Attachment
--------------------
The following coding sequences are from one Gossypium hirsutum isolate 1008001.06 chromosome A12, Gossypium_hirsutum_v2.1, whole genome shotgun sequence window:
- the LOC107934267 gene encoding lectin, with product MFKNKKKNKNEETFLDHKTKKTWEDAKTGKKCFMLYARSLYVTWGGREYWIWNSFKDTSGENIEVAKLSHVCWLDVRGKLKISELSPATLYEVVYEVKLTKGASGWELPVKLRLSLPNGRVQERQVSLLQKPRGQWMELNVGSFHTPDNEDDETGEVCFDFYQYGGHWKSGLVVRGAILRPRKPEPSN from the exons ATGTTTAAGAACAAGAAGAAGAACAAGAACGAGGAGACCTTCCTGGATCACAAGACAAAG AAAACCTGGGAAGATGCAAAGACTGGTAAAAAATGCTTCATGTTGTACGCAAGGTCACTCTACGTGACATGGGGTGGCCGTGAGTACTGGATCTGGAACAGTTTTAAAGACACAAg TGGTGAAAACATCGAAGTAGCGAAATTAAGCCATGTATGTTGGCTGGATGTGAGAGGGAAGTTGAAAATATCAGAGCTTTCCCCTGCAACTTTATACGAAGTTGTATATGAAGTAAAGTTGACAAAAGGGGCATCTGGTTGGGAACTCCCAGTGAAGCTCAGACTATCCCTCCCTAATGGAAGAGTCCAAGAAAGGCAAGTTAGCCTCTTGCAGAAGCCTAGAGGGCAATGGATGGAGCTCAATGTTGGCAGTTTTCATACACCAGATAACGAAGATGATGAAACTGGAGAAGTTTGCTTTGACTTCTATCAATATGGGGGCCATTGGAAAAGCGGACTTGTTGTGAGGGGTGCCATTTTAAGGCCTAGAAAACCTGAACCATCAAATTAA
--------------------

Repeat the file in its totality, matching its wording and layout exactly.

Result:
The following coding sequences are from one Gossypium hirsutum isolate 1008001.06 chromosome A12, Gossypium_hirsutum_v2.1, whole genome shotgun sequence window:
- the LOC107934267 gene encoding lectin, with product MFKNKKKNKNEETFLDHKTKKTWEDAKTGKKCFMLYARSLYVTWGGREYWIWNSFKDTSGENIEVAKLSHVCWLDVRGKLKISELSPATLYEVVYEVKLTKGASGWELPVKLRLSLPNGRVQERQVSLLQKPRGQWMELNVGSFHTPDNEDDETGEVCFDFYQYGGHWKSGLVVRGAILRPRKPEPSN from the exons ATGTTTAAGAACAAGAAGAAGAACAAGAACGAGGAGACCTTCCTGGATCACAAGACAAAG AAAACCTGGGAAGATGCAAAGACTGGTAAAAAATGCTTCATGTTGTACGCAAGGTCACTCTACGTGACATGGGGTGGCCGTGAGTACTGGATCTGGAACAGTTTTAAAGACACAAg TGGTGAAAACATCGAAGTAGCGAAATTAAGCCATGTATGTTGGCTGGATGTGAGAGGGAAGTTGAAAATATCAGAGCTTTCCCCTGCAACTTTATACGAAGTTGTATATGAAGTAAAGTTGACAAAAGGGGCATCTGGTTGGGAACTCCCAGTGAAGCTCAGACTATCCCTCCCTAATGGAAGAGTCCAAGAAAGGCAAGTTAGCCTCTTGCAGAAGCCTAGAGGGCAATGGATGGAGCTCAATGTTGGCAGTTTTCATACACCAGATAACGAAGATGATGAAACTGGAGAAGTTTGCTTTGACTTCTATCAATATGGGGGCCATTGGAAAAGCGGACTTGTTGTGAGGGGTGCCATTTTAAGGCCTAGAAAACCTGAACCATCAAATTAA